Tuesday, July 16, 2013

outreach for world understanding

In the spirit of seeking world understanding, the Ode Street Tribune's investigative journalist tonight walked about two miles west from the center of Rosslyn.  He attended at St. Charles Borromeo Church a talk about the Rwandan genocide and youth ministry in its aftermath.  A priest from Rwanda, Fr. Salvain, is in resident at St. Charles.  Fr. Salvain talked about the terrible events and his work in running a school in Rwanda for about 500 genocide orphans.

Fr. Salvain explained that he formed families by dividing the orphans into groups of ten.  Within each group, the orphans adopted other orphans as their new fathers and mothers.   That's nearly incomprehensible, especially after what these children had been through.  But it apparently worked.  Perhaps the parents and the children understanding each other well helped.

Fr. Salvain's dedication as a priest came through clearly.  Rwanda has a strong Christian tradition, with nearly 94% of the population being Christian.  That was also true before the genocide.  In the Catholic liturgy for Good Friday, the congregation takes the part of the people gathered at Jesus's trial, and they shout in unison, "Crucify him! Crucify him!"  Fr. Salvain took the orphans for an Easter Mass to a Church were thousands of persons, seeking shelter there, had been killed. Fr. Salvain and others in Rwanda are working to bring alive hope in Rwanda for the future.  One priest serves many people.  Fr. Salvain spoke of hearing confessions for 12 hours in one day.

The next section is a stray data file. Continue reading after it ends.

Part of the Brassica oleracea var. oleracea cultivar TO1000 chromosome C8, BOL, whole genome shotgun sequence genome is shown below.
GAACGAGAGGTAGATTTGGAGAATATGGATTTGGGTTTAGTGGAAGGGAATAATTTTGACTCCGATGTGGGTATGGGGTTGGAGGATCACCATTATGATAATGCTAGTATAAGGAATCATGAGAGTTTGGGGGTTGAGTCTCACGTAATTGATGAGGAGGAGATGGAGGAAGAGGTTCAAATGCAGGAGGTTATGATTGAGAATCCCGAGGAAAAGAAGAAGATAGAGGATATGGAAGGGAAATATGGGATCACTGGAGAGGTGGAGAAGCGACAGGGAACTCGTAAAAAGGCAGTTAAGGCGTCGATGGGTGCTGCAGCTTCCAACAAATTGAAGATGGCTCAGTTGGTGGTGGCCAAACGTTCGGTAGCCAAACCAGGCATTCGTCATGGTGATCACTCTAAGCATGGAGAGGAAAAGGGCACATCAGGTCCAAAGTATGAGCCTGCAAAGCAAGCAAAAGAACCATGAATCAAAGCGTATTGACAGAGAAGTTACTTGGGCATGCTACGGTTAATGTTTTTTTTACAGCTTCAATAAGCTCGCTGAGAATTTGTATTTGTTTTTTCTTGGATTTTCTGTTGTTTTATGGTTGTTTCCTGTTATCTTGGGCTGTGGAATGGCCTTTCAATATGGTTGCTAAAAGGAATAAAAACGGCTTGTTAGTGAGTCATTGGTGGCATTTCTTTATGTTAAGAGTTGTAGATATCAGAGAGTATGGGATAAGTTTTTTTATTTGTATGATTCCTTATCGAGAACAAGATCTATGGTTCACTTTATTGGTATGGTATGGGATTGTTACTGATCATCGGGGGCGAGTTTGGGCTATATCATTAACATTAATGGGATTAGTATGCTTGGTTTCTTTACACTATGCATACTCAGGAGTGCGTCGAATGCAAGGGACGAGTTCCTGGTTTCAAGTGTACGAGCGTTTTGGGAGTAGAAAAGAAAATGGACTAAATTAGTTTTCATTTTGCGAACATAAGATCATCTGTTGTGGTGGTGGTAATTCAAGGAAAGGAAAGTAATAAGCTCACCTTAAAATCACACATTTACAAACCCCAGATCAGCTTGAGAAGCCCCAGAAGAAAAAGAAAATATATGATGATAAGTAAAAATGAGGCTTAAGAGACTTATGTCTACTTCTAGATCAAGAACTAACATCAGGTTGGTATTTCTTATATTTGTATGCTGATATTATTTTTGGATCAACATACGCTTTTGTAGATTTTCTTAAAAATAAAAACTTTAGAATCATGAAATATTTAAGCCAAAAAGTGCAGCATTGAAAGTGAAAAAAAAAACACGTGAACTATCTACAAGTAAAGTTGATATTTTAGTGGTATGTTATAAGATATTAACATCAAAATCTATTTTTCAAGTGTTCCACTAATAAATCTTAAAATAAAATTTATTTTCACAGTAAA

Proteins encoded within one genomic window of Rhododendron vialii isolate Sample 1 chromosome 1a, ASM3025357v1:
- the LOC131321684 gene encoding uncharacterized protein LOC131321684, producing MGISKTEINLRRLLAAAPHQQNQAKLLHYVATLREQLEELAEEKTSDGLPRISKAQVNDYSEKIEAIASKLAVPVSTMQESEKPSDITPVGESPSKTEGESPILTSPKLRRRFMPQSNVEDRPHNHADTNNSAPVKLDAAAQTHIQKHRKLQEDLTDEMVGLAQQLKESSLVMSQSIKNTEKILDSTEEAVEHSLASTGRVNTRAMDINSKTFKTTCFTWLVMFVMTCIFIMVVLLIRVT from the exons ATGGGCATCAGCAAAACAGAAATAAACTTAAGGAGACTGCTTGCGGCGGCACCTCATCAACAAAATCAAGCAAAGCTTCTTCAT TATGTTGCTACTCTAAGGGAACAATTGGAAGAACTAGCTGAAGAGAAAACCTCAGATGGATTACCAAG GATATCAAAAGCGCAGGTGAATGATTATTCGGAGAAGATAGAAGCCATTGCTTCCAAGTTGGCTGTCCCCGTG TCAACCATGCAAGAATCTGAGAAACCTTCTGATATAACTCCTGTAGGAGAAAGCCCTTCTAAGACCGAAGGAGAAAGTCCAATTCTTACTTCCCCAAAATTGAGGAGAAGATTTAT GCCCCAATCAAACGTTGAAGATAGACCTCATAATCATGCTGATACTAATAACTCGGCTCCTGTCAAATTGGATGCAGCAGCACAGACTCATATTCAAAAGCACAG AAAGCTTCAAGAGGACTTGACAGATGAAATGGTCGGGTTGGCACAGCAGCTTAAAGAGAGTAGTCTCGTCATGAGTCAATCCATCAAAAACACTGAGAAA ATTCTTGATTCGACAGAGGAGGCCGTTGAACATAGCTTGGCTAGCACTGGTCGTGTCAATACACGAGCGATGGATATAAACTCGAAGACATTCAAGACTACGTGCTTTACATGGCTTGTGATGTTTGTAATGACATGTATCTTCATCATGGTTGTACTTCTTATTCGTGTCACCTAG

The Ode Street Tribune pledges to respect the memory of the Rwandan genocide.  According to Wikipedia:
the news media played a crucial role in the genocide; local print and radio media fueled the killings while the international media either ignored or seriously misconstrued events on the ground. The print media in Rwanda is believed to have started hate speech against Tutsis, which was later continued by radio stations. According to commentators, anti-Tutsi hate speech "...became so systemic as to seem the norm." The state-owned newspaper Kangura had a central role, starting an anti-Tutsi and anti-RPF campaign in October 1990. In the ongoing International Criminal Tribunal for Rwanda, the individuals behind Kangura have been accused of producing leaflets in 1992 picturing a machete and asking "What shall we do to complete the social revolution of 1959?" – a reference to the Hutu revolt that overthrew the Tutsi monarchy and the subsequent politically orchestrated communal violence that resulted in thousands of mostly Tutsi casualties and forced roughly 300,000 Tutsis to flee to neighboring Burundi and Uganda. 
The Ode Street Tribune pledges never to support fear, hostility, and anger among neighbors.


Anonymous said...

Your “outreach for world understanding” is excellent. Fr. Salvain’s work and attitude is exactly in line with Pope Francis’s recent teachings. The two miles that the Ode Street Tribune’s investigative journalist walked no doubt helped both the journalist’s body and soul. The Ode Street Tribune’s pledge to “never support fear, hostility, and anger among neighbors” is wonderful. We all should make such a pledge.

Anonymous said...

Does the Tribune's pledge even apply to North Rosslyn?

Douglas Galbi said...

Yes, the Tribune's pledge even applies to North Rosslyn.